Lean In. Don't judge this book by it's cover or the mixed press Sheryl Sandberg has received. It's not inflammatory, divisive or judgmental. It's a thoughtful look at the career issues facing high-achieving women.
Perfect for me, I found the book an excellent tool for upcoming negotiations with men, career planning and advice to give my girls. I'm a fair-weathered feminist. Free To Be You and Me? Check. Volunteer at a Women's Shelter? Check. Teaching my girls they can do anything? Check. But that's about it. I've lived more through my actions than as an activist. When I see someone like Yahoo's Sheryl Sandberg put her form of feminism out there, I was impressed.
Unless she's running for office (unknown), Sandberg had no reason to write this other than to "help a sister out." She's got plenty of money and power. But rather than pull the ladder up with her, she's trying to add many ladders, ropes and trampolines to help others rise up.
On a business trip this week I tore through Lean In: Women, Work, and the Will to Lead. It's a quick read with plenty of facts and studies (perhaps too many), I quickly got the point--there aren't enough women at the top. Women have to negotiate differently because men look at us with a different set of expectations. Fair or not, they don't respond well to female competence and confidence.
I never felt that Sandberg blamed women and girls for keeping themselves out of the mix. She merely exposes things we may have been doing to sabotage our careers--for instance we tend to overthink opportunities especially when considering family planning. Sandberg advises taking career risks and trusting that the childcare issues will work themselves out.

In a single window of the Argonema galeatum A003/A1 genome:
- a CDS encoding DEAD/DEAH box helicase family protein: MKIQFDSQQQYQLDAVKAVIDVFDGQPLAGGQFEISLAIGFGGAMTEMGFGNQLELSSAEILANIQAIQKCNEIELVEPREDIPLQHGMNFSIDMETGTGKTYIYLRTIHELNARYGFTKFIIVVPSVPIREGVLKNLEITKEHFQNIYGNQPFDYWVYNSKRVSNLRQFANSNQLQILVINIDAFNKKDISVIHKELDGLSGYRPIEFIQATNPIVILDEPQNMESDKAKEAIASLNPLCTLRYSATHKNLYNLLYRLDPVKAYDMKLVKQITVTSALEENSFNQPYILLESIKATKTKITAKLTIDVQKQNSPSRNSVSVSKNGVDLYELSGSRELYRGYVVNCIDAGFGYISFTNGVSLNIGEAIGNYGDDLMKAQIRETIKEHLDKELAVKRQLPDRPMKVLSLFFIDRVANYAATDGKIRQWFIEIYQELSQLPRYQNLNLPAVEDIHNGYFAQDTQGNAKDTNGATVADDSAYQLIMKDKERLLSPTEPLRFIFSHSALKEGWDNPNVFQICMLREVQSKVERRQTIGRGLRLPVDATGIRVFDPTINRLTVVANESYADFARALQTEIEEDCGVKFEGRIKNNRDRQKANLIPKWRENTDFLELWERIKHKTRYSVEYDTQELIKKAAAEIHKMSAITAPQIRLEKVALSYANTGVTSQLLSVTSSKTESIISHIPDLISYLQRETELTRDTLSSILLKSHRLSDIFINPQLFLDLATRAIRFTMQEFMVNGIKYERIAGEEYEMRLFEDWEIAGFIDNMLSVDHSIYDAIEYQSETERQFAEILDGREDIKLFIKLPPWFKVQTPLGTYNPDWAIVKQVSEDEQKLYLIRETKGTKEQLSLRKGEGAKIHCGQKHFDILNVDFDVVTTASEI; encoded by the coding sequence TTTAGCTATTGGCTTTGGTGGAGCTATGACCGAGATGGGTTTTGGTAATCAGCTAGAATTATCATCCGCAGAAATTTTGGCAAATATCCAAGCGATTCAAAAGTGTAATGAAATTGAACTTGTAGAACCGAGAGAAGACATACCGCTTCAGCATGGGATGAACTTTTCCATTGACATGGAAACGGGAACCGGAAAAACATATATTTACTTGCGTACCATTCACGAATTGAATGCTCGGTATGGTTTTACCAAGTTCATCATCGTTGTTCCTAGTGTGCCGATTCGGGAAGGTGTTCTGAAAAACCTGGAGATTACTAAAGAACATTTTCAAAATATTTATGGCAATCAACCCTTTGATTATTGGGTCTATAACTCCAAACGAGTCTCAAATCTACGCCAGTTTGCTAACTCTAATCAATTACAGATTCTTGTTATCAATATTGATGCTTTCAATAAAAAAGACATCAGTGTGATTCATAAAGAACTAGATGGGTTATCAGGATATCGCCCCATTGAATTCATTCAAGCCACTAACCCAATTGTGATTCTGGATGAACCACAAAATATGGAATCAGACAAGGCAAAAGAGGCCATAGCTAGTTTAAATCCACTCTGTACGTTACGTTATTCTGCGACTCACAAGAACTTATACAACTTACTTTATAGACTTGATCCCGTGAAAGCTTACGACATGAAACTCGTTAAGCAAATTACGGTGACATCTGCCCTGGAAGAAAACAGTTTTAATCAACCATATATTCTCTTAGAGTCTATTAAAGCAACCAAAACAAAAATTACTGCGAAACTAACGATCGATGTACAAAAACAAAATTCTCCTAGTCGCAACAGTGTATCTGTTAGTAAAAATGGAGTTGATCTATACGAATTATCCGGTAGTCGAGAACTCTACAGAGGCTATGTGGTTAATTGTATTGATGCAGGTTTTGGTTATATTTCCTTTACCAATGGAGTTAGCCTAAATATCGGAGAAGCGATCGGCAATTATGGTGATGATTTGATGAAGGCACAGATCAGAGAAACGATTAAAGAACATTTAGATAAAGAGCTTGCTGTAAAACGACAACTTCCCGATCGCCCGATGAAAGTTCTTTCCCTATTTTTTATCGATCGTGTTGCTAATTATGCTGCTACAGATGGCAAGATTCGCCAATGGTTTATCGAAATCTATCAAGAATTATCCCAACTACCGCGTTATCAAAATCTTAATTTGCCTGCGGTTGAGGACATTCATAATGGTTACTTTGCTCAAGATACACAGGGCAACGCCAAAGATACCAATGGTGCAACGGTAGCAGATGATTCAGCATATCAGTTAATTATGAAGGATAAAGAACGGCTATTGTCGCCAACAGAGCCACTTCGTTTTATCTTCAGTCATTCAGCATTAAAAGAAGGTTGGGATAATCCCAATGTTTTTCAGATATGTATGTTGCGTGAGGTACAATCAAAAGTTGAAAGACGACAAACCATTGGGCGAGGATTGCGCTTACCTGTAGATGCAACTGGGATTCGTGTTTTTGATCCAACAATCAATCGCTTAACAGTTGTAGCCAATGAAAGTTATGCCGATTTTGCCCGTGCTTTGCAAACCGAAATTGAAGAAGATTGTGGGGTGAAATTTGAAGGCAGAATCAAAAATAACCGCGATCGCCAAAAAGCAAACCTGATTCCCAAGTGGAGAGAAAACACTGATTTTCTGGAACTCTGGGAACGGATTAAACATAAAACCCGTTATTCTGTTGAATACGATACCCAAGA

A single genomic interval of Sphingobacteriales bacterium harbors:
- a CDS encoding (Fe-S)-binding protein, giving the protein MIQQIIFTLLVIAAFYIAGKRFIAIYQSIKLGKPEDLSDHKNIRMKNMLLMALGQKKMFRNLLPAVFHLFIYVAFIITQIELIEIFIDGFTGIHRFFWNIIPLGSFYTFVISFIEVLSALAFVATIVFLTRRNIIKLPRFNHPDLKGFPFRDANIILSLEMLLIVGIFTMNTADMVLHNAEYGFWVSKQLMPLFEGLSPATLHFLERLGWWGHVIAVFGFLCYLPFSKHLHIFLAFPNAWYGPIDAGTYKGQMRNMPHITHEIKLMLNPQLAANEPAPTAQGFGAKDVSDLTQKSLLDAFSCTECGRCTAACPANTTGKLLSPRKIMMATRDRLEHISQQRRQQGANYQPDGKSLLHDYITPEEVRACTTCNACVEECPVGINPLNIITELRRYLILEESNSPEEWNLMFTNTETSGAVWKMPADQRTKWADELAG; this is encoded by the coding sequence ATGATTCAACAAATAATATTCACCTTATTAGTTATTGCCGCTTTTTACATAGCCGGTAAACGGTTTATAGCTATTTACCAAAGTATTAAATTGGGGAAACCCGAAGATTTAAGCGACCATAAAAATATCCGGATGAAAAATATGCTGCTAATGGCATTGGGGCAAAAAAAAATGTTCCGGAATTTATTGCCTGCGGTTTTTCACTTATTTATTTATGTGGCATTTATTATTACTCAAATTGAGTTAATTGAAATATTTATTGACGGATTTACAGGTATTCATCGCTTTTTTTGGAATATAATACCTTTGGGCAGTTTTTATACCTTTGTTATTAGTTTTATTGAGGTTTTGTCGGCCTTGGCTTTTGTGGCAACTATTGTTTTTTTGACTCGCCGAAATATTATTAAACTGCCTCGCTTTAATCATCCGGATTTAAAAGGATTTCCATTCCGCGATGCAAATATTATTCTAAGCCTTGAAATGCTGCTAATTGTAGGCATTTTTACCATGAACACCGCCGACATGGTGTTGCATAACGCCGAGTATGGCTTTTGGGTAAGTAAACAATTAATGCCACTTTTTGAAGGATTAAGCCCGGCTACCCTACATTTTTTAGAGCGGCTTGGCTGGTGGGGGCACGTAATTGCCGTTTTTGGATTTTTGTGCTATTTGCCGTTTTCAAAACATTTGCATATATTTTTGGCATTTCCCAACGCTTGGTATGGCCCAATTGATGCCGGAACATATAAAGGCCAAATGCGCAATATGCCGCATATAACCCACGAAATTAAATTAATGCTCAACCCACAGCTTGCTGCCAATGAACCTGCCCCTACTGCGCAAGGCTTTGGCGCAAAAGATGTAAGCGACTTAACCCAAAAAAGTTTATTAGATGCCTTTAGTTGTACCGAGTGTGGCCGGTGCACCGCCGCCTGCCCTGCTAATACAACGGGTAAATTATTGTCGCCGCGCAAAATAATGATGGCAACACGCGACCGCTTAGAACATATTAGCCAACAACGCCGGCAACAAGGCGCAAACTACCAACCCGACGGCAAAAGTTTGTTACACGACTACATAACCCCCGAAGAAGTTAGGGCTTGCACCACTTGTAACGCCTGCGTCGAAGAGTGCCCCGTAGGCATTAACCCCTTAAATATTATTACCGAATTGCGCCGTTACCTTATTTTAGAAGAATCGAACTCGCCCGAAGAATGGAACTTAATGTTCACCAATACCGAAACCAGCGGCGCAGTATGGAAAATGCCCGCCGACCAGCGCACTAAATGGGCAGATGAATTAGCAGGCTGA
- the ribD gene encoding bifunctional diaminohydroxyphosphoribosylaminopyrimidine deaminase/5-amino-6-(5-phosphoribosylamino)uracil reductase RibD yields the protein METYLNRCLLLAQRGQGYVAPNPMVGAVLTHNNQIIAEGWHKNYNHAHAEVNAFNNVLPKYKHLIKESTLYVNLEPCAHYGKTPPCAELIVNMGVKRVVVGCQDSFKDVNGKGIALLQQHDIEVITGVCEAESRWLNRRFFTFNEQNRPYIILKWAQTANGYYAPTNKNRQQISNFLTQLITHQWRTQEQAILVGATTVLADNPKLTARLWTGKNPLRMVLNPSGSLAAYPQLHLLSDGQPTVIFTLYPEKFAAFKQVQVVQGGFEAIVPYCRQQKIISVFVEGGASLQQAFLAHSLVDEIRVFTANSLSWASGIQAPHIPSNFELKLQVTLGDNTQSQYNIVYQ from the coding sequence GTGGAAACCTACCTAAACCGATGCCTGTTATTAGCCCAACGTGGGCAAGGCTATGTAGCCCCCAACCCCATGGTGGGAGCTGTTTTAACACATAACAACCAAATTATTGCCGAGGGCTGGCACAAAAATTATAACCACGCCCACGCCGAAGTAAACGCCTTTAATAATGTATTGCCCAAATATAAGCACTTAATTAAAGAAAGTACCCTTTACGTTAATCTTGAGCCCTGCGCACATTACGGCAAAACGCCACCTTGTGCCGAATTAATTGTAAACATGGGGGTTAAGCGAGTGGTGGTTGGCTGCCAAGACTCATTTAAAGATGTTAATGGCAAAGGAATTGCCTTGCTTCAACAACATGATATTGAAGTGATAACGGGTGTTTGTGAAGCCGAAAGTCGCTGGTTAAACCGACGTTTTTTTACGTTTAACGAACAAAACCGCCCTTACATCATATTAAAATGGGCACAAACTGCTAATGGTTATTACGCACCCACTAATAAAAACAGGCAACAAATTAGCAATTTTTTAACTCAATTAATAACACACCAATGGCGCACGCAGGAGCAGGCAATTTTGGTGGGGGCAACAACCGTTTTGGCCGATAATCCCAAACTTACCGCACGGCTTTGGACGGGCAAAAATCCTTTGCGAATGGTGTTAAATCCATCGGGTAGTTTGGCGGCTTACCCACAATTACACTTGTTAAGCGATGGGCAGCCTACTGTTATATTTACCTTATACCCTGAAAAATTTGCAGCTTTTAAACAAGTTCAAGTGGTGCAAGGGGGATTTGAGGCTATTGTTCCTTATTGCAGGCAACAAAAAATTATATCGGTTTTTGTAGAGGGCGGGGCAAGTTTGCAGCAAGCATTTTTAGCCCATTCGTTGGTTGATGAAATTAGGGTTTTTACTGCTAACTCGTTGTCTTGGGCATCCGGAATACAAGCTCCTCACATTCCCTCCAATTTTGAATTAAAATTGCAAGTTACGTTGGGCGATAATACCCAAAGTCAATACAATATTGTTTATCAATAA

In addition to not psyching ourselves out of opportunities, there were too more big takeaways.
Marry well. It's not about marrying for money. In fact that can hurt you. Sandberg writes that many of her classmates from the MBA program at Harvard are now stay-at-home moms. It's important to find a partner who values your career and is willing to do a fair share of housework.
Don't wait for opportunities. Make your own experience by taking risks and putting your name in the hat. You can'f get a promotion if you aren't a known quantity. Yes, we might have to work longer and harder, but no one is going to hand us opportunities on a silver platter.
Warning: This book is meant for the 1%.There's not much feminism for the middle and lower classes here. Sandberg had the benefit of two Harvard degrees to guide her career path, and her problems are "high class problems." That doesn't discount the value of this book. It's a great reminder that good things come to she who raises her hand and leaves it up.
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